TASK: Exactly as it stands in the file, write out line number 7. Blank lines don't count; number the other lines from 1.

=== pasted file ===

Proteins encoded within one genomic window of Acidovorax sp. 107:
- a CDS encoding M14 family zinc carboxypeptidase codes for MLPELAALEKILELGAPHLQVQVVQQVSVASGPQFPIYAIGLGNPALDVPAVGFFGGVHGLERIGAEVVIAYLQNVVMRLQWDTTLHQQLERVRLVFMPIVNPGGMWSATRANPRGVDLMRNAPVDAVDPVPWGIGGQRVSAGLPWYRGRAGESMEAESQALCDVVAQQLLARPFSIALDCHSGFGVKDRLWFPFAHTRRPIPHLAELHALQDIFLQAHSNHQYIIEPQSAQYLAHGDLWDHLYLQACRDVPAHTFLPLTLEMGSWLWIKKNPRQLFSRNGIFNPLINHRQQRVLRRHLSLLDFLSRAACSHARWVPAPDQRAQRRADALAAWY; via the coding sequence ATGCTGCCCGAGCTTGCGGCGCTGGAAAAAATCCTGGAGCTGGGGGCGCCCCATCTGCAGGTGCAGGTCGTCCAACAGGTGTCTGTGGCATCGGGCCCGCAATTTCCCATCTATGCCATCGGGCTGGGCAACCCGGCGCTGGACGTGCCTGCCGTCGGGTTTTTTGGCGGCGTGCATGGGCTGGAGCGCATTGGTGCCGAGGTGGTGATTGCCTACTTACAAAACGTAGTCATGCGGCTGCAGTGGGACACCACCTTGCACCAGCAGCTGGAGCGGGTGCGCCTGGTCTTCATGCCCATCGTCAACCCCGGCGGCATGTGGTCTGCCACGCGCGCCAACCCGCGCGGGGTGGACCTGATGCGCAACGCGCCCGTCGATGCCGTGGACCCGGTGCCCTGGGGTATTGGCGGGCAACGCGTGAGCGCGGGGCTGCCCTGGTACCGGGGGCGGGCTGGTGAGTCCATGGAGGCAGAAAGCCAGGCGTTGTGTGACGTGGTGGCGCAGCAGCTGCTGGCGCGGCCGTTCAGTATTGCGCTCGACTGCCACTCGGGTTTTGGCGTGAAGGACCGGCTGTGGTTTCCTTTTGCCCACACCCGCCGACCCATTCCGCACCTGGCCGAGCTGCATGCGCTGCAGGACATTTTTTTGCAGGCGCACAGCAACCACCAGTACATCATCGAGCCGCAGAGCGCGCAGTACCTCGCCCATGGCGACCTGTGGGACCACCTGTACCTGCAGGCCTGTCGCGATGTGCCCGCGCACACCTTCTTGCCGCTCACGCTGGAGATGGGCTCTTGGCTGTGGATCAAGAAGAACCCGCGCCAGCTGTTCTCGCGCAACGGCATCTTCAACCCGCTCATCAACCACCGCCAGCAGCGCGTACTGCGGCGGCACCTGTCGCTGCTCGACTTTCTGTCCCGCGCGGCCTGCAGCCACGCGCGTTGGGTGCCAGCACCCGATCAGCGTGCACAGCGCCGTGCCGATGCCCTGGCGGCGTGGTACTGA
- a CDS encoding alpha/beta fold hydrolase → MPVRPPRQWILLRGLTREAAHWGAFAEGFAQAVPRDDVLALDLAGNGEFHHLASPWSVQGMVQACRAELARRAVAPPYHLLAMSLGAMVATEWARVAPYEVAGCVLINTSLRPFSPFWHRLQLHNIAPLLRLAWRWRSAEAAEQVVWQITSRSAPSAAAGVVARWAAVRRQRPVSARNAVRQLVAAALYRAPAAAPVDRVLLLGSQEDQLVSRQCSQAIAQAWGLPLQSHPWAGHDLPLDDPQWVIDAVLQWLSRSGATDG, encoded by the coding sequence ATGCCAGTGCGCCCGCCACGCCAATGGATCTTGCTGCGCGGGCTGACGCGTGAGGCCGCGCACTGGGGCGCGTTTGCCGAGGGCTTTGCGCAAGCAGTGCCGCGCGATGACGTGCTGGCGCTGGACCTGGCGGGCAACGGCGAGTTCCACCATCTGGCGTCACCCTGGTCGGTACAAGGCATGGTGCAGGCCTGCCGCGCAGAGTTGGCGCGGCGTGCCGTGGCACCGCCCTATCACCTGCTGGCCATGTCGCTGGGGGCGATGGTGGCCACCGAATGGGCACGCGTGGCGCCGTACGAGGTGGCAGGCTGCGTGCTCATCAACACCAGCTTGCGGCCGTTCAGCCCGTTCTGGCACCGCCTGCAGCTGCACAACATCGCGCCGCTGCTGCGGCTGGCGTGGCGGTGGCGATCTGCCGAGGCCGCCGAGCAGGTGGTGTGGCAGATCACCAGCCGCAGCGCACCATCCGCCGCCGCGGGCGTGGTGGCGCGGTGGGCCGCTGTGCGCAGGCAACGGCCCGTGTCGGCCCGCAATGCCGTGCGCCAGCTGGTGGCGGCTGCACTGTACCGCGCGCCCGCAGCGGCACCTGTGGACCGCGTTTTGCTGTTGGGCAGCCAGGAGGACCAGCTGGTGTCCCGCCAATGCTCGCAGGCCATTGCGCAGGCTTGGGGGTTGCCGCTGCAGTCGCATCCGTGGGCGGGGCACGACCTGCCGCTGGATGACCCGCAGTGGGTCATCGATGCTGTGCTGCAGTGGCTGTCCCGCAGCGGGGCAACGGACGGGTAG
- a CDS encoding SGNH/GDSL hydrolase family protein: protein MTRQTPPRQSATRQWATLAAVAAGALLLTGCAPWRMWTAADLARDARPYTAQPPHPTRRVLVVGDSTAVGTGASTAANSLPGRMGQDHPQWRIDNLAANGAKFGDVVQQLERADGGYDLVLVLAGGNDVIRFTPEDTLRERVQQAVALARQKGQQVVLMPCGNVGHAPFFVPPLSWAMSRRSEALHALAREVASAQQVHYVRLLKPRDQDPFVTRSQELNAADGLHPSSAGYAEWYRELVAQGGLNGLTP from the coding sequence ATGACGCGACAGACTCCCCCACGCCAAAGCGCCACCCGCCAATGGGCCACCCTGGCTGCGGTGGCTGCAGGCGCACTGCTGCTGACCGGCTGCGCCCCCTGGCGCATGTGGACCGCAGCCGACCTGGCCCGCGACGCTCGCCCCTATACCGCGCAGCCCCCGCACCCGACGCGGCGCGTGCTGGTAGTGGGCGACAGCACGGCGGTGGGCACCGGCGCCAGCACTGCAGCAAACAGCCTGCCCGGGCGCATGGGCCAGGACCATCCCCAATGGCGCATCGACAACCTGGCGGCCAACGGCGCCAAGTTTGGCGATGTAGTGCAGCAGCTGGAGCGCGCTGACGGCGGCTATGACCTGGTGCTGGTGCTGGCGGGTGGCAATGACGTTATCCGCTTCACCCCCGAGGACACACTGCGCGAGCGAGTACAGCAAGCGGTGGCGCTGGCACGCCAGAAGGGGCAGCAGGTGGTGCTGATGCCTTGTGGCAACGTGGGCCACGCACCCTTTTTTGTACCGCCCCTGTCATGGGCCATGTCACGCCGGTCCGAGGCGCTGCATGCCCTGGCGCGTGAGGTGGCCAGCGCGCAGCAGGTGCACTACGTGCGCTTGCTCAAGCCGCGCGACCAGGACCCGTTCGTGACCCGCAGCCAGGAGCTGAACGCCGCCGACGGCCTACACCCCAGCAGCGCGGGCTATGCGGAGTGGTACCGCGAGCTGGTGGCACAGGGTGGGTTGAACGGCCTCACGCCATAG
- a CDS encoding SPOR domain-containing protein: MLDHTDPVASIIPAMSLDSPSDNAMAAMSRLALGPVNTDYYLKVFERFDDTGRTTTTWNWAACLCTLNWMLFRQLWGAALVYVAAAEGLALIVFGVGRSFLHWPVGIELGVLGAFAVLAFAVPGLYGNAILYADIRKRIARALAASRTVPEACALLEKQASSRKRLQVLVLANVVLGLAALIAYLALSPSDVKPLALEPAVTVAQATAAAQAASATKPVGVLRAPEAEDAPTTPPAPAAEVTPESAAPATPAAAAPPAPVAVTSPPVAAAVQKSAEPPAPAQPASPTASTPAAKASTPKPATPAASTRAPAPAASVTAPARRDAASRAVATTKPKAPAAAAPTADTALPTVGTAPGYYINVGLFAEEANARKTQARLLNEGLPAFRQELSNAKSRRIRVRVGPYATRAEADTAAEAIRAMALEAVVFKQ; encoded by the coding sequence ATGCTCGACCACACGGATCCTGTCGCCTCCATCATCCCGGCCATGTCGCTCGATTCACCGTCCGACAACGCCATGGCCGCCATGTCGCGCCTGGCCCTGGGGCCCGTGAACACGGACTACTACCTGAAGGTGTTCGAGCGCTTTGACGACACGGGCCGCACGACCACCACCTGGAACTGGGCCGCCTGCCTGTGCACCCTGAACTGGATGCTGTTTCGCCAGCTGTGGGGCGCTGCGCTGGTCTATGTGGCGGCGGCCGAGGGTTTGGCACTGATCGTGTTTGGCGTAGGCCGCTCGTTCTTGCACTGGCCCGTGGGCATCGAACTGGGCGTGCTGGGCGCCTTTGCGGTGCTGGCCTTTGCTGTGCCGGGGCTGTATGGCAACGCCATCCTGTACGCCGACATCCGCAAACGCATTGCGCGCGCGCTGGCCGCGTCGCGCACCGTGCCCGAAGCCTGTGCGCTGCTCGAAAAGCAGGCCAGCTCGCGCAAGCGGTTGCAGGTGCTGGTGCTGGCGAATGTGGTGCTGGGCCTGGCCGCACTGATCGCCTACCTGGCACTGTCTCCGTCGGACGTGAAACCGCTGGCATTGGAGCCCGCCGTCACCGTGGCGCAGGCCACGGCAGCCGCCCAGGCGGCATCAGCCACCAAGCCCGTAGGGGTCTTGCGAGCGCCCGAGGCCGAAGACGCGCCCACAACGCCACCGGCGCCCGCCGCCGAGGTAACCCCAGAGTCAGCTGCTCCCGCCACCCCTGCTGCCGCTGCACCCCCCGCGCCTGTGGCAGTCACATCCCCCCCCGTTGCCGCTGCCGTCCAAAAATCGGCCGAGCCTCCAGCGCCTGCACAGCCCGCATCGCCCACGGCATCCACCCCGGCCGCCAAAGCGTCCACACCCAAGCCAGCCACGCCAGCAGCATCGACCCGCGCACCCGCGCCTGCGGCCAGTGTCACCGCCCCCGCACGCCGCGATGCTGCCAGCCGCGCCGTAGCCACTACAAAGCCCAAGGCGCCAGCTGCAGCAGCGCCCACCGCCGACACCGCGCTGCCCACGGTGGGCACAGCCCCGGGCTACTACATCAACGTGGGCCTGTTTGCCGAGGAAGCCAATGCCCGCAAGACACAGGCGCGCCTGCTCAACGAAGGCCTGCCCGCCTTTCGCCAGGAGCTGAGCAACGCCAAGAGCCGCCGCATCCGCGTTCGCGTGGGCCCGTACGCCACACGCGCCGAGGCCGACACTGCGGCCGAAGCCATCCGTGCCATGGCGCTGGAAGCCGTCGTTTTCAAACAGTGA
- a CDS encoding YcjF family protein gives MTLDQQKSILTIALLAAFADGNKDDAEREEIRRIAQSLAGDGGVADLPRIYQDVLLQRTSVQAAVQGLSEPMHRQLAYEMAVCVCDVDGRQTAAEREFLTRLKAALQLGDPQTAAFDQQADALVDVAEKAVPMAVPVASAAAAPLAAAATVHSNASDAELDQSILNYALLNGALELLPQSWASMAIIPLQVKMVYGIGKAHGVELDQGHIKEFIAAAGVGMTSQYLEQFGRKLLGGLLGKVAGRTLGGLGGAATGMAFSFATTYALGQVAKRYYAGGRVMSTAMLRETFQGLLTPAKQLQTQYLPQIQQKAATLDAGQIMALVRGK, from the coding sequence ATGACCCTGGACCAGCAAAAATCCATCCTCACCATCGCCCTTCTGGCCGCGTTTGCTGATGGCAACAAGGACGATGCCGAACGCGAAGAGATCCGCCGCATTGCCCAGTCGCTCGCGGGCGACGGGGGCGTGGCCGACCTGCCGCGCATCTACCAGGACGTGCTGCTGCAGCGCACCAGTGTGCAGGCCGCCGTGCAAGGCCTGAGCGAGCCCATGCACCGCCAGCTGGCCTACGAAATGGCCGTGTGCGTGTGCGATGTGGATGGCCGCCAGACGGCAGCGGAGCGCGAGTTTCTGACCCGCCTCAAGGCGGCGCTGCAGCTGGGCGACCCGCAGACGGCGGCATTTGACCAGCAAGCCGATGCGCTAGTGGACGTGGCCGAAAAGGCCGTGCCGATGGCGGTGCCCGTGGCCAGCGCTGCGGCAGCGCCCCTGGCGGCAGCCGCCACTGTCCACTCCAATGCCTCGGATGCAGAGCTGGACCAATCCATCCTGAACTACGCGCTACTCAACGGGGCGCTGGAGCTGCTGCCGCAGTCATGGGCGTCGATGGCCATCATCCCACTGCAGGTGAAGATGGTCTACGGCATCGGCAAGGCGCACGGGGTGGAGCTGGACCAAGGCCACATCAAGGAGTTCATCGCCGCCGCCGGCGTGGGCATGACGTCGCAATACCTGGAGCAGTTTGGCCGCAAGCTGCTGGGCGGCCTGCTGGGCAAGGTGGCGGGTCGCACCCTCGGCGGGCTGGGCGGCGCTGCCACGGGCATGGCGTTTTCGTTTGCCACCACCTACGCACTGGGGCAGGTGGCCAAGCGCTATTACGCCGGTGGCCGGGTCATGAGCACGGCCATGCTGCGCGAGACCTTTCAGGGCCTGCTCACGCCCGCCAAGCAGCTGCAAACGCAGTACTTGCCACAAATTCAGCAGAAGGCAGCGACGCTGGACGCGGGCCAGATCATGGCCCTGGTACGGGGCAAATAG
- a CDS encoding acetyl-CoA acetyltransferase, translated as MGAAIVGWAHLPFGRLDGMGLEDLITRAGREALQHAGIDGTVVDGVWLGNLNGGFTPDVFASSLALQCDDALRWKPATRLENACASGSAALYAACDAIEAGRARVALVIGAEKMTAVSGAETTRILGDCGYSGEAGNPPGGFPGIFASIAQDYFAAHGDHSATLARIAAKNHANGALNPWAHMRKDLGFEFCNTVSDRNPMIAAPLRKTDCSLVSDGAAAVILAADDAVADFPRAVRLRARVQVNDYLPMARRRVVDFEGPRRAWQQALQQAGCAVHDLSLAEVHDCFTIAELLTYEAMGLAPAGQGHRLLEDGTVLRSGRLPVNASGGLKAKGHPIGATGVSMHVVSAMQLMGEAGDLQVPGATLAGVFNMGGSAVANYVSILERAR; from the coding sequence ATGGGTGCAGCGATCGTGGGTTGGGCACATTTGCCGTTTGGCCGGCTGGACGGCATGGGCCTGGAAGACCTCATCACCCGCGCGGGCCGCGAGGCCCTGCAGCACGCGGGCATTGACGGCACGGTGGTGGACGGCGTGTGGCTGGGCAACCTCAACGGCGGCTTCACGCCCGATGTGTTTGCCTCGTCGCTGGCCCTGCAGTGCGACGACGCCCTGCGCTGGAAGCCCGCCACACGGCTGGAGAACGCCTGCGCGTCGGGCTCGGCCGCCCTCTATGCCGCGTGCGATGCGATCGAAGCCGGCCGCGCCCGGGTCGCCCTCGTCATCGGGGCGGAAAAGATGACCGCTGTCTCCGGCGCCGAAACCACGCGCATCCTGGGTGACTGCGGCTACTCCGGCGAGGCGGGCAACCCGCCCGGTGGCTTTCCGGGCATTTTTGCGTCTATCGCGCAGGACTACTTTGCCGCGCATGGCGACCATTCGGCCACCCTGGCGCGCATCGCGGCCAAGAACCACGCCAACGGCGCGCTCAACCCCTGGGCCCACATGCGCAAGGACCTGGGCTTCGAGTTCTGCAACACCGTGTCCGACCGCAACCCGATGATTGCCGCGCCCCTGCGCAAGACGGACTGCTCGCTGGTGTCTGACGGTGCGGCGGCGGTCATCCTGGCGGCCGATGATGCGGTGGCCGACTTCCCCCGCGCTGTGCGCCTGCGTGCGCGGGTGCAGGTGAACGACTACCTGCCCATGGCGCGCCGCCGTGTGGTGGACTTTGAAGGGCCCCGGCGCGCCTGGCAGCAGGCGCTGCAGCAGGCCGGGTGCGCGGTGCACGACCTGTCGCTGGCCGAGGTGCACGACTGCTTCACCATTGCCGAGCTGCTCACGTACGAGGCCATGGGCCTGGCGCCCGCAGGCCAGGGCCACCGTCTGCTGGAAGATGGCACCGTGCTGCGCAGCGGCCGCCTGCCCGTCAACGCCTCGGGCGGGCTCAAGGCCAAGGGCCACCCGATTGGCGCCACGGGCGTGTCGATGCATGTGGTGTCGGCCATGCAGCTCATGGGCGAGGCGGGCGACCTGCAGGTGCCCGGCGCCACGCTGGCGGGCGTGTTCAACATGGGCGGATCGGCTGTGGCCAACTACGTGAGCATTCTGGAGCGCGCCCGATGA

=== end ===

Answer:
- a CDS encoding acetyl-CoA acetyltransferase, translated as MGAAIVGWAHLPFGRLDGMGLEDLITRAGREALQHAGIDGTVVDGVWLGNLNGGFTPDVFASSLALQCDDALRWKPATRLENACASGSAALYAACDAIEAGRARVALVIGAEKMTAVSGAETTRILGDCGYSGEAGNPPGGFPGIFASIAQDYFAAHGDHSATLARIAAKNHANGALNPWAHMRKDLGFEFCNTVSDRNPMIAAPLRKTDCSLVSDGAAAVILAADDAVADFPRAVRLRARVQVNDYLPMARRRVVDFEGPRRAWQQALQQAGCAVHDLSLAEVHDCFTIAELLTYEAMGLAPAGQGHRLLEDGTVLRSGRLPVNASGGLKAKGHPIGATGVSMHVVSAMQLMGEAGDLQVPGATLAGVFNMGGSAVANYVSILERAR; from the coding sequence ATGGGTGCAGCGATCGTGGGTTGGGCACATTTGCCGTTTGGCCGGCTGGACGGCATGGGCCTGGAAGACCTCATCACCCGCGCGGGCCGCGAGGCCCTGCAGCACGCGGGCATTGACGGCACGGTGGTGGACGGCGTGTGGCTGGGCAACCTCAACGGCGGCTTCACGCCCGATGTGTTTGCCTCGTCGCTGGCCCTGCAGTGCGACGACGCCCTGCGCTGGAAGCCCGCCACACGGCTGGAGAACGCCTGCGCGTCGGGCTCGGCCGCCCTCTATGCCGCGTGCGATGCGATCGAAGCCGGCCGCGCCCGGGTCGCCCTCGTCATCGGGGCGGAAAAGATGACCGCTGTCTCCGGCGCCGAAACCACGCGCATCCTGGGTGACTGCGGCTACTCCGGCGAGGCGGGCAACCCGCCCGGTGGCTTTCCGGGCATTTTTGCGTCTATCGCGCAGGACTACTTTGCCGCGCATGGCGACCATTCGGCCACCCTGGCGCGCATCGCGGCCAAGAACCACGCCAACGGCGCGCTCAACCCCTGGGCCCACATGCGCAAGGACCTGGGCTTCGAGTTCTGCAACACCGTGTCCGACCGCAACCCGATGATTGCCGCGCCCCTGCGCAAGACGGACTGCTCGCTGGTGTCTGACGGTGCGGCGGCGGTCATCCTGGCGGCCGATGATGCGGTGGCCGACTTCCCCCGCGCTGTGCGCCTGCGTGCGCGGGTGCAGGTGAACGACTACCTGCCCATGGCGCGCCGCCGTGTGGTGGACTTTGAAGGGCCCCGGCGCGCCTGGCAGCAGGCGCTGCAGCAGGCCGGGTGCGCGGTGCACGACCTGTCGCTGGCCGAGGTGCACGACTGCTTCACCATTGCCGAGCTGCTCACGTACGAGGCCATGGGCCTGGCGCCCGCAGGCCAGGGCCACCGTCTGCTGGAAGATGGCACCGTGCTGCGCAGCGGCCGCCTGCCCGTCAACGCCTCGGGCGGGCTCAAGGCCAAGGGCCACCCGATTGGCGCCACGGGCGTGTCGATGCATGTGGTGTCGGCCATGCAGCTCATGGGCGAGGCGGGCGACCTGCAGGTGCCCGGCGCCACGCTGGCGGGCGTGTTCAACATGGGCGGATCGGCTGTGGCCAACTACGTGAGCATTCTGGAGCGCGCCCGATGA